OH Marching Band’s Hard Work Continues to Pay Off

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OH Marching Band’s Hard Work Continues to Pay Off

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The Olympic Heights marching band has finished its season, and despite coming up short at the season’s final competition at the Park Vista Striking Cobra Invitational, 2018 was another outstanding year for the OH Mighty Lions Marching band.

The band worked tirelessly throughout the season and was rewarded with numerous awards at both the Treasure Coast Crown Jewel Marching Band Festival and the Hialeah Showcase of Champions, earning straight superior scores in the categories of  best music, best visual, best percussion, and best auxiliary.

“The students in marching band at OH understand what being on a team really means: making sacrifices!  Sacrificing what you want to do for the good of the team,” explains OH Director of Bands Ms. Jackie Parsons. “I am very proud of our students. I expect excellence always and they always come through.”

Parsons also points out a handicap the OH band has to overcome on route to its usual outstanding performances at competitions and shows, commenting, “I am especially proud of the fact that we are playing on 28-year-old instruments that are falling apart, and we still manage to outcompete bands that are better funded.”  

During the marching band season, the members have rigorous practices every week to perfect their routines. The band practices three hours every day for marching band and every Wednesday for concert band. There are also Saturday practices that sometimes last for eight hours. Drum major, C.J. Vyazmensky says, “We work for about 6 months. When school starts, we spend, at [the] minimum, 15 hours rehearsing. There [were] weeks that we spent as many as 30 hours practicing.”

Due to the number of hours spent together, a sense of family and connectedness is created among the band members. As a result of the connections being made, the performances are solidified and a sense of pride is brought to them. Percussion captain Austin Friedenburg expresses, “We put in so much work, and I think we deserve it. Performing out there and coming back to smiling faces and cheering crowds feels amazing.”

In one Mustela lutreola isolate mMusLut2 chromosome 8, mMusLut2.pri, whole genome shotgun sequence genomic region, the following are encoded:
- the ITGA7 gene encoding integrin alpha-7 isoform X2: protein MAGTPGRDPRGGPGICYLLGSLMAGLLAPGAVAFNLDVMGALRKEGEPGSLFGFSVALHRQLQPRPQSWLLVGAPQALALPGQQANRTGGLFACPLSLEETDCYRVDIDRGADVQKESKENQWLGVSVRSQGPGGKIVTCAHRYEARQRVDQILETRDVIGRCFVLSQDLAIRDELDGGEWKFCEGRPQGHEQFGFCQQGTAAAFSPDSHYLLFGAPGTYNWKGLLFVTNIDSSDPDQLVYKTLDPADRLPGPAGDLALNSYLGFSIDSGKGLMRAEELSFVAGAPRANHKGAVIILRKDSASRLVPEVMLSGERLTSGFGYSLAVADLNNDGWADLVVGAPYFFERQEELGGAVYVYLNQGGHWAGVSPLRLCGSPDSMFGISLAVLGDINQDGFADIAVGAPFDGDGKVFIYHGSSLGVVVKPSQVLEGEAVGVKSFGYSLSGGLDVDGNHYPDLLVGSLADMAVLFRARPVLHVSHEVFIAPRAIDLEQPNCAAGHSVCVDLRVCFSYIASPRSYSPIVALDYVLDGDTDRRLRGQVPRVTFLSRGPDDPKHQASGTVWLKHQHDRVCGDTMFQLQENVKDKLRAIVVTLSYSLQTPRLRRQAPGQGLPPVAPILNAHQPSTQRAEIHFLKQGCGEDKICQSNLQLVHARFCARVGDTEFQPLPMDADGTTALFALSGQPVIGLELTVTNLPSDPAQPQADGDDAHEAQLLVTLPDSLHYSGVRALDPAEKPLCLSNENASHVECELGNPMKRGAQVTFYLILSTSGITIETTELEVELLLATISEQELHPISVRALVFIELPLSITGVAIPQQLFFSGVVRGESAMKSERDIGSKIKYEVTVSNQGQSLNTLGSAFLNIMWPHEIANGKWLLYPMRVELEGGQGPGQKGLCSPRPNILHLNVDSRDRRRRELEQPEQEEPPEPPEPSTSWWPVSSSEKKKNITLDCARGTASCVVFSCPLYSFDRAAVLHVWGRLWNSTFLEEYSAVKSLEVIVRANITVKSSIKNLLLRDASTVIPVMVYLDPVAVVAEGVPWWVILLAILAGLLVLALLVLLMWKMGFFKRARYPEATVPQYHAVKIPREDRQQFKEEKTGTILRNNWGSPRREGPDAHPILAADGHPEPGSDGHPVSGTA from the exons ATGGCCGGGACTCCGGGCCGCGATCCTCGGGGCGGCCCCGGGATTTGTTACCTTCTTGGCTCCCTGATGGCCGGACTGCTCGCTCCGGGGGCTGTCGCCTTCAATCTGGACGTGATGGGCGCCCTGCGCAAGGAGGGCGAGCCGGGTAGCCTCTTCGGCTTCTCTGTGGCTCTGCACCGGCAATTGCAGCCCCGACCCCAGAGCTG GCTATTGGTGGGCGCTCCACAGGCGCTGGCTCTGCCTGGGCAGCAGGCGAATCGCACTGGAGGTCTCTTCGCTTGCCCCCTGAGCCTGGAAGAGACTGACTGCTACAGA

The creative process involved in creating each routine is a detailed process of reviewing other band’s routines, as well as their own, and paying attention to the way the music gets louder or quieter, or how each person steps. “Our drill designer sits down and listens to a recording of the show, studies the time period the piece was written in and looks at the structure of the phrasing, basically where the music gets loud… and where it’s soft,” explains band captain Andrew Neppl. “[Mr. Coleman] then individually places each band member in an exact location on the field, giving each person a unique set of coordinates they have to memorize in a unique order at a specific time. It’s a long physically and mentally demanding process.”

An often overlooked but very important factor in the many successes of the band is the Color Guard team that performs with the band, adding the visual aspect to a performance. The Color Guard practices both with the marching band and on its own, also putting in long hours after school and on weekends.

Guard captain Amber Don explains, “We are an addition to the band which means we add the physical color aspect and they add the musical aspect. We must practice together to see if our work goes with their music and style. But we also have to practice alone to drill what we have and get it clean and spotless.”

When the marching band season ends, the Winter Guard season begins wherein the Color Guard team performs in its own competitions. If past Winter Guard seasons are any indication, the OH team will be bringing home more awards this year.

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